“While we know that the challenging, fast-changing coronavirus pandemic could ultimately mean revisions to the schedule, there is nonetheless a lot to like about the way both competitions are shaping up,” the head of the BBL Alistair Dobson said. “It is our sincere hope that the WBBL06 and BBL10 will go some way towards lifting the spirits of, and restoring a sense of normality to, the nation.

“As with all sporting competitions around the world, we must remain vigilant and agile in responding to the COVID-19 situation as it develops and we will continue to work with all relevant federal and state government agencies, biosecurity experts, venues, clubs, players, broadcast partners and our own internal teams to ensure a safe and successful summer. We’ll continue to act in accordance with public health advice and government protocols to ensure the safety of the public, players and support staff.”

Among other changes, the regional component of last season’s fixture has been stripped back considerably after complaints from broadcasters about costs, while the problematic nature of the pre-Christmas period has been underlined by the use of the boutique-sized Junction Oval for a match between the Melbourne Stars and Adelaide Strikers on December 20.

The regular season will begin with Adelaide hosting the Melbourne Renegades at Adelaide Oval on December 3, the evening after the opening day of the scheduled first Test between Australia and India at the Gabba, and conclude with the Brisbane Heat hosting the Strikers at the Gabba on January 26, before the five-match finals series concluding on February 6.

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WBBL to feature three-week Sydney hub amid Covid-19 contingencies



The WBBL will feature a three-week hub in Sydney and won’t be played in Melbourne until late November as the tournament builds in contingencies to deal with the ongoing challenges posed by Covid-19.

The tournament is scheduled to begin on the weekend of October 17 and 18 at Allan Border Field in Brisbane and in Perth before a weekend of matches in Adelaide and Tasmania ahead of the lengthy stint in Sydney which begins on October 28 and lasts through to November 15. The venues in Sydney will be Blacktown International Sports Park, Hurstville Oval and North Sydney Oval.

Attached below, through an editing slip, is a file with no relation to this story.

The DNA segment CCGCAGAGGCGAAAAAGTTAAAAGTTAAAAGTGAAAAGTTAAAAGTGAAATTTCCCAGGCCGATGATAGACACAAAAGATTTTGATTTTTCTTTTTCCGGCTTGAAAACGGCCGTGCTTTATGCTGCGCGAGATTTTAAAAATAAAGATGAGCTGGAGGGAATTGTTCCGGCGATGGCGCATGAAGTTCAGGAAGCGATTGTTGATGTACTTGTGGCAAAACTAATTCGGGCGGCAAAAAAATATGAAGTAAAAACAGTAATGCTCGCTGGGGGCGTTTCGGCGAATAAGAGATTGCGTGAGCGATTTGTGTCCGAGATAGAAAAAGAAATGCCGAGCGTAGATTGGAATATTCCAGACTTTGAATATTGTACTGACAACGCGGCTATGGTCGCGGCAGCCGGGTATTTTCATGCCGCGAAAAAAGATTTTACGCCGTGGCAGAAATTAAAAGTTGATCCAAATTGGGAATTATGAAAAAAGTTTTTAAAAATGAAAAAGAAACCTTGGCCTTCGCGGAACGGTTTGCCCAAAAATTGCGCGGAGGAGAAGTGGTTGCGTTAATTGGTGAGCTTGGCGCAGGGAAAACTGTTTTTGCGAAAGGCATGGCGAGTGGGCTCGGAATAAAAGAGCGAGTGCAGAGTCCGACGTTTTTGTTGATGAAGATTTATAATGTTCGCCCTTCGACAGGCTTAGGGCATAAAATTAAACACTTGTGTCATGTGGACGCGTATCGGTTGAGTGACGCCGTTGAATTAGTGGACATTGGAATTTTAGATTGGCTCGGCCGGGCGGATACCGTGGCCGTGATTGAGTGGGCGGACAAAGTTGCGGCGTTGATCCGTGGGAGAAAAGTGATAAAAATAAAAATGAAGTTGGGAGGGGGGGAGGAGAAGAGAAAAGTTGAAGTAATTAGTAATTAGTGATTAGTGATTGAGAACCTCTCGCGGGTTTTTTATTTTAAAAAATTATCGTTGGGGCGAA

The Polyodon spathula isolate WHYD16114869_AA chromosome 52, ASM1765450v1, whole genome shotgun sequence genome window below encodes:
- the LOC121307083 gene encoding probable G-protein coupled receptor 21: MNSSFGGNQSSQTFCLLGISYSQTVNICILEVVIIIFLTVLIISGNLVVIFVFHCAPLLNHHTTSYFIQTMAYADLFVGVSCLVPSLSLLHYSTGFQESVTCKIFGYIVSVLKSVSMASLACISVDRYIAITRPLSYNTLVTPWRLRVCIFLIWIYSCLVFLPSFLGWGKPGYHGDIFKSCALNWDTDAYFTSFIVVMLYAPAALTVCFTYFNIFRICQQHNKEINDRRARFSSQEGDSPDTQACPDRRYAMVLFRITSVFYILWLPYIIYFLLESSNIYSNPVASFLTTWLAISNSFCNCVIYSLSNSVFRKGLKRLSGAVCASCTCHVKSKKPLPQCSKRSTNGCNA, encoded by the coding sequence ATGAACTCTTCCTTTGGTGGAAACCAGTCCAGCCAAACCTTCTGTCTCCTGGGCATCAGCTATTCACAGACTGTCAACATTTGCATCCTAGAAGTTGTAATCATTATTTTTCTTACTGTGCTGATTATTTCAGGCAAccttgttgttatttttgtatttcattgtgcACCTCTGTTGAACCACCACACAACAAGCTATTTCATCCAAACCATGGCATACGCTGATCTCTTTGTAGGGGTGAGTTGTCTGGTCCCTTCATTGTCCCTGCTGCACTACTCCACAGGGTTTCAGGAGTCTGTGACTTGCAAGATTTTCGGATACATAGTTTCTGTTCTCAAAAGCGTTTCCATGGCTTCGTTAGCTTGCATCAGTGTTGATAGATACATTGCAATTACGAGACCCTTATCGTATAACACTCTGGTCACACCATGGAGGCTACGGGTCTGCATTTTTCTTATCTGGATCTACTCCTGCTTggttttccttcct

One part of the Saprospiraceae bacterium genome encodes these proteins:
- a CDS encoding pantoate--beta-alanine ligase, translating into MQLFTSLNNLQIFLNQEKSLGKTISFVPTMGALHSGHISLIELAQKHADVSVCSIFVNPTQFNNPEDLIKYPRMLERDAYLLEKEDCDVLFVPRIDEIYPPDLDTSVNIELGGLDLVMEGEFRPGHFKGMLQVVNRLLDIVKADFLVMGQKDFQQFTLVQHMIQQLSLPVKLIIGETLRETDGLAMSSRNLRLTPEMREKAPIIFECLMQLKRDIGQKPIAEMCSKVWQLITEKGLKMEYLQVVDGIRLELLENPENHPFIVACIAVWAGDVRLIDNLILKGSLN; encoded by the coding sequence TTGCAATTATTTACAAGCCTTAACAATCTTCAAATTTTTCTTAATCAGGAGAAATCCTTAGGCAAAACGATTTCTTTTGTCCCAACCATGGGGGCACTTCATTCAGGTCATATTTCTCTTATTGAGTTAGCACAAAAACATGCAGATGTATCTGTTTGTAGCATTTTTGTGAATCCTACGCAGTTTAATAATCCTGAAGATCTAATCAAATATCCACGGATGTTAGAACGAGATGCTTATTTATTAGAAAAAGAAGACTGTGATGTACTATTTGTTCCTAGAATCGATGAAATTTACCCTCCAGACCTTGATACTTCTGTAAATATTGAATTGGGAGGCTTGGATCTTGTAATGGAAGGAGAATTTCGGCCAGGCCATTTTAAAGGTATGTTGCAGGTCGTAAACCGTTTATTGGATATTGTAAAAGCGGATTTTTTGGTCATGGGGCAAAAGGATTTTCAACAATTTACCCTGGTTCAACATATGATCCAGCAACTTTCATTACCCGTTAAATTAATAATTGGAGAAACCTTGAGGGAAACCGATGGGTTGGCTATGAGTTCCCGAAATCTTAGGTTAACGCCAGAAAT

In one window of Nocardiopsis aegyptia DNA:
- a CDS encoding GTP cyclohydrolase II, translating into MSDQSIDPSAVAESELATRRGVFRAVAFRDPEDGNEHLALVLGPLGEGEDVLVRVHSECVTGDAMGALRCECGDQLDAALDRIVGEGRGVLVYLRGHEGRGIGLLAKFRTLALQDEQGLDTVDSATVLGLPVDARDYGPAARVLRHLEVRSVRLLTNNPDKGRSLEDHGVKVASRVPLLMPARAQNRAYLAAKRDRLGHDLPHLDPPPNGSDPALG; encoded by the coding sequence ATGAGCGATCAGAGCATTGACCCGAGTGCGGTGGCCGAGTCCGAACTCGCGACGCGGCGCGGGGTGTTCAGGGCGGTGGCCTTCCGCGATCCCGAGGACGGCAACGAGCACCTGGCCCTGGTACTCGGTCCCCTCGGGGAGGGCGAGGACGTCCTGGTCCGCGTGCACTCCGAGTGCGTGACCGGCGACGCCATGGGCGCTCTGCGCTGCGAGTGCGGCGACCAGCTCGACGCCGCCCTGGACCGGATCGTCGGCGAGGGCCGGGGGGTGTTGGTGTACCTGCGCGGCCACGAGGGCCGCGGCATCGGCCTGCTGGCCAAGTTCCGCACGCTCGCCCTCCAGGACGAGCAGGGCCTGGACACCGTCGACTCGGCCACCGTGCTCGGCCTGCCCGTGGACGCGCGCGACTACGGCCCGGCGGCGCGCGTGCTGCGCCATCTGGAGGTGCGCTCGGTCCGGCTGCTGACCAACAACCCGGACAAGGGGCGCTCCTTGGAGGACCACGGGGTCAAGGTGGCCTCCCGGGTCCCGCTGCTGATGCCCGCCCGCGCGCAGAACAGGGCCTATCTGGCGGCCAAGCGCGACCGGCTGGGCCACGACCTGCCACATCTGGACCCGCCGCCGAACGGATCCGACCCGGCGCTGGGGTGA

Melbourne is then set to host the last period of group matches from November 19-22 ahead of the finals which will be played November 27-29. Melbourne is going through its second Covid-19 lockdown following a spike in cases, with the restrictions currently set to last until at least August 19, while there has also been an increase in cases in New South Wales.

“The League is pleased to have delivered a fixture that includes matches in each club’s home market while also reducing the overall travel burden on clubs,” Alistair Dobson, the head of Big Bash Leagues, said. “By focusing parts of the competition in a central location (Sydney), it also provides optionality should the COVID-19 situation affect the flow of the season and we remain vigilant in all aspects of our planning to provide a safe environment for players and staff.

“As with all sporting competitions around the world, we must remain vigilant and agile in responding to the Covid-19 situation as it develops and we will continue to work with all relevant federal and state government agencies, biosecurity experts, venues, clubs, players, broadcast partners and our own internal teams to ensure a safe and successful summer.”

There will be an increase in televised matches from the tournament, 26 in total, three more than last season with the remaining 33 games available via streaming.

“Our clubs should be commended for their determination and commitment to delivering a full 59-game season for the rebel WBBL06,” Dobson said, “along with the commitment shown to the WBBL from our broadcast partners Seven and Foxtel to bring more of the WBBL action live to TV screens across the country than any of the previous five seasons of the competition.”

The Brisbane Heat will be aiming to make it a hat-trick of titles in the 2020-21 season.

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Shan Masood ready to turn the tables in England



Despite England’s loss to West Indies in Southampton, Pakistan opener Shan Masood remains wary of England’s fast-bowling depth ahead of his side’s three-Test series next month. He thinks James Anderson, in particular, will continue to be a big threat.

“Jimmy Anderson is a world-class bowler,” Masood said during a video conference. “By achievements, he’s perhaps the No. 1 fast bowler in the world right now. He carries a threat, of course, and several other England bowlers carry a threat. England’s resource depth is very good. They had few very good bowlers sitting on the bench [during the opening Test], particularly pacers.”